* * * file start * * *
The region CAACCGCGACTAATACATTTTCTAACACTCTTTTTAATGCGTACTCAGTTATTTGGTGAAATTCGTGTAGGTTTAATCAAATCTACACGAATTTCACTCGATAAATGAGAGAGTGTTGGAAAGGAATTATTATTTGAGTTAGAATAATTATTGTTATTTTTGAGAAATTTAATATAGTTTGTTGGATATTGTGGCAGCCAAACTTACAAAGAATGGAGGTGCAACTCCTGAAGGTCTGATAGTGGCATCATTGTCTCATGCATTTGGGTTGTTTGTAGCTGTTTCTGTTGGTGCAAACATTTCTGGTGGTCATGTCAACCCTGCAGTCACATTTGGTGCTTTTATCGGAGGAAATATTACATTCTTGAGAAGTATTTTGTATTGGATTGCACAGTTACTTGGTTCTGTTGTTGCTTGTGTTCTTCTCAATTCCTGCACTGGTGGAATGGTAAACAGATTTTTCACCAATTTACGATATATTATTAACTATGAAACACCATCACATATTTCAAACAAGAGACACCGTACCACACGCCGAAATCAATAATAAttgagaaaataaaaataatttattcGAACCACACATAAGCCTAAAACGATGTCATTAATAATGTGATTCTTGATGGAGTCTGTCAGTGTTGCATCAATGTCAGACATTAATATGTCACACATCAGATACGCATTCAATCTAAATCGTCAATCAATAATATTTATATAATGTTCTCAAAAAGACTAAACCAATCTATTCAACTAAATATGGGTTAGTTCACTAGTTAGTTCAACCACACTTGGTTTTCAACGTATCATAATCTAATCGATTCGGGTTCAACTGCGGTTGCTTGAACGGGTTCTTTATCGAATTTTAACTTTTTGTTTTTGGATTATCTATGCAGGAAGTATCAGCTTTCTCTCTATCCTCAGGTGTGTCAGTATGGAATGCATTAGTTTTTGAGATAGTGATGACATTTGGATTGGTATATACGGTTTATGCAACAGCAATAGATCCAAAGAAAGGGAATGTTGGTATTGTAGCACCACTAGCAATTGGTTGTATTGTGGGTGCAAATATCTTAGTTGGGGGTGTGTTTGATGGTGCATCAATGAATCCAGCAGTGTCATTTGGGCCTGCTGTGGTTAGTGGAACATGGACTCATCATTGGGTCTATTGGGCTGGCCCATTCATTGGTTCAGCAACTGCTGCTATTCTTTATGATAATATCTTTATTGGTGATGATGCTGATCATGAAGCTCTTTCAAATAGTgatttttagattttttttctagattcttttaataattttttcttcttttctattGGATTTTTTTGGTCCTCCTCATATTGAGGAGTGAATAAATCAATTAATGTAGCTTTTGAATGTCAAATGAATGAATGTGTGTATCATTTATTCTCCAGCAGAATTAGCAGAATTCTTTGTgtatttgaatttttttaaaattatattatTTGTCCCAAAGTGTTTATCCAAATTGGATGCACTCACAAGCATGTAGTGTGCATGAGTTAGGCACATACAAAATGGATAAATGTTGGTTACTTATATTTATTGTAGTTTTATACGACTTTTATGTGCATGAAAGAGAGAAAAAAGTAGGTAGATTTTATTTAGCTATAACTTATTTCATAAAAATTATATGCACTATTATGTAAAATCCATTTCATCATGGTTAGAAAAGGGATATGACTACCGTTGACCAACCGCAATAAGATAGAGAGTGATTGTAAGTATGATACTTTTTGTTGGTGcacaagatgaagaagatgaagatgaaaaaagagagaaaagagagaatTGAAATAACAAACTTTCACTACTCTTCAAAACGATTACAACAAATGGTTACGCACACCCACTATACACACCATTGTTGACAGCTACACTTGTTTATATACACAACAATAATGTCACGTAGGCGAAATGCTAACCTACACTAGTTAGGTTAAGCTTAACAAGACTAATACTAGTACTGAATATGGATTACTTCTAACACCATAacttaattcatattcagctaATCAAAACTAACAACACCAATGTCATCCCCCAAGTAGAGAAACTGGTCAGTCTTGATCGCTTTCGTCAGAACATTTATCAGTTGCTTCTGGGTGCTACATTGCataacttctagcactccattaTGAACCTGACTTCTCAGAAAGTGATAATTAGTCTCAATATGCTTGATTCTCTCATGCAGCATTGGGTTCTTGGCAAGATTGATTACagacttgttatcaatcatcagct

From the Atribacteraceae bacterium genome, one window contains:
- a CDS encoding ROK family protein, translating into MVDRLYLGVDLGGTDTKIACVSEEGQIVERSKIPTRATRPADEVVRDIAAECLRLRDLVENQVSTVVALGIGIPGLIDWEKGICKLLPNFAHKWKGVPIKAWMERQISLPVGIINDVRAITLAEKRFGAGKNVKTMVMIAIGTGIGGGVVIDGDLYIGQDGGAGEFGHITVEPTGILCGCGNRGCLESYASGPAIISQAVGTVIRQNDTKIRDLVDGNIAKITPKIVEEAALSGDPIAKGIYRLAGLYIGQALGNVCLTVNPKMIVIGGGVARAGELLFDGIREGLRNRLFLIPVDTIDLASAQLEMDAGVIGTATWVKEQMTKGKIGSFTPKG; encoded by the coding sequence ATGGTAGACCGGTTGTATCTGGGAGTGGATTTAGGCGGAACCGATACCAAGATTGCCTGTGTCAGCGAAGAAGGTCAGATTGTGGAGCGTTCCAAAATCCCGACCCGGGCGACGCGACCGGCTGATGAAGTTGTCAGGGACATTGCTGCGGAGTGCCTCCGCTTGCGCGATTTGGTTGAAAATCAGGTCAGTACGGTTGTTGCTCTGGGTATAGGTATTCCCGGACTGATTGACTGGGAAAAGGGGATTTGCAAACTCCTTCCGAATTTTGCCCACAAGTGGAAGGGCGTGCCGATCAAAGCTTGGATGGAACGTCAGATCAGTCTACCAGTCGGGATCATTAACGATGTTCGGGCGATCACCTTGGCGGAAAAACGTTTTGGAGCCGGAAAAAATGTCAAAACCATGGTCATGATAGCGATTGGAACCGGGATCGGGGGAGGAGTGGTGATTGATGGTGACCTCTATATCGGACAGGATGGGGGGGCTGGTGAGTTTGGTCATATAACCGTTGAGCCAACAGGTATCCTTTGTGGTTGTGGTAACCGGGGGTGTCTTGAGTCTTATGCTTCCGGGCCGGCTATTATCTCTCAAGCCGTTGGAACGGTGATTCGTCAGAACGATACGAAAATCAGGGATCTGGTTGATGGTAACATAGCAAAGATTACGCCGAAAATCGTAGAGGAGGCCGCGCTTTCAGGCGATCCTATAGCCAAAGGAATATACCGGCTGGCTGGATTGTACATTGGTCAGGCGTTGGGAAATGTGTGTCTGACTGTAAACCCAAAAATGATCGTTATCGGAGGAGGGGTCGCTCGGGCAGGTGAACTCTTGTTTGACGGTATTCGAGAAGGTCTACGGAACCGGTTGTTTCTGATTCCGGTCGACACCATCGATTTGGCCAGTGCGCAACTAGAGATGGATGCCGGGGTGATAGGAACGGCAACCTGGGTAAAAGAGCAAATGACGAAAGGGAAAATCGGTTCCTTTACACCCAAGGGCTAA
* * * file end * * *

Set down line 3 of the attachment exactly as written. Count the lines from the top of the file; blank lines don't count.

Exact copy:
- a CDS encoding ROK family protein, translating into MVDRLYLGVDLGGTDTKIACVSEEGQIVERSKIPTRATRPADEVVRDIAAECLRLRDLVENQVSTVVALGIGIPGLIDWEKGICKLLPNFAHKWKGVPIKAWMERQISLPVGIINDVRAITLAEKRFGAGKNVKTMVMIAIGTGIGGGVVIDGDLYIGQDGGAGEFGHITVEPTGILCGCGNRGCLESYASGPAIISQAVGTVIRQNDTKIRDLVDGNIAKITPKIVEEAALSGDPIAKGIYRLAGLYIGQALGNVCLTVNPKMIVIGGGVARAGELLFDGIREGLRNRLFLIPVDTIDLASAQLEMDAGVIGTATWVKEQMTKGKIGSFTPKG; encoded by the coding sequence ATGGTAGACCGGTTGTATCTGGGAGTGGATTTAGGCGGAACCGATACCAAGATTGCCTGTGTCAGCGAAGAAGGTCAGATTGTGGAGCGTTCCAAAATCCCGACCCGGGCGACGCGACCGGCTGATGAAGTTGTCAGGGACATTGCTGCGGAGTGCCTCCGCTTGCGCGATTTGGTTGAAAATCAGGTCAGTACGGTTGTTGCTCTGGGTATAGGTATTCCCGGACTGATTGACTGGGAAAAGGGGATTTGCAAACTCCTTCCGAATTTTGCCCACAAGTGGAAGGGCGTGCCGATCAAAGCTTGGATGGAACGTCAGATCAGTCTACCAGTCGGGATCATTAACGATGTTCGGGCGATCACCTTGGCGGAAAAACGTTTTGGAGCCGGAAAAAATGTCAAAACCATGGTCATGATAGCGATTGGAACCGGGATCGGGGGAGGAGTGGTGATTGATGGTGACCTCTATATCGGACAGGATGGGGGGGCTGGTGAGTTTGGTCATATAACCGTTGAGCCAACAGGTATCCTTTGTGGTTGTGGTAACCGGGGGTGTCTTGAGTCTTATGCTTCCGGGCCGGCTATTATCTCTCAAGCCGTTGGAACGGTGATTCGTCAGAACGATACGAAAATCAGGGATCTGGTTGATGGTAACATAGCAAAGATTACGCCGAAAATCGTAGAGGAGGCCGCGCTTTCAGGCGATCCTATAGCCAAAGGAATATACCGGCTGGCTGGATTGTACATTGGTCAGGCGTTGGGAAATGTGTGTCTGACTGTAAACCCAAAAATGATCGTTATCGGAGGAGGGGTCGCTCGGGCAGGTGAACTCTTGTTTGACGGTATTCGAGAAGGTCTACGGAACCGGTTGTTTCTGATTCCGGTCGACACCATCGATTTGGCCAGTGCGCAACTAGAGATGGATGCCGGGGTGATAGGAACGGCAACCTGGGTAAAAGAGCAAATGACGAAAGGGAAAATCGGTTCCTTTACACCCAAGGGCTAA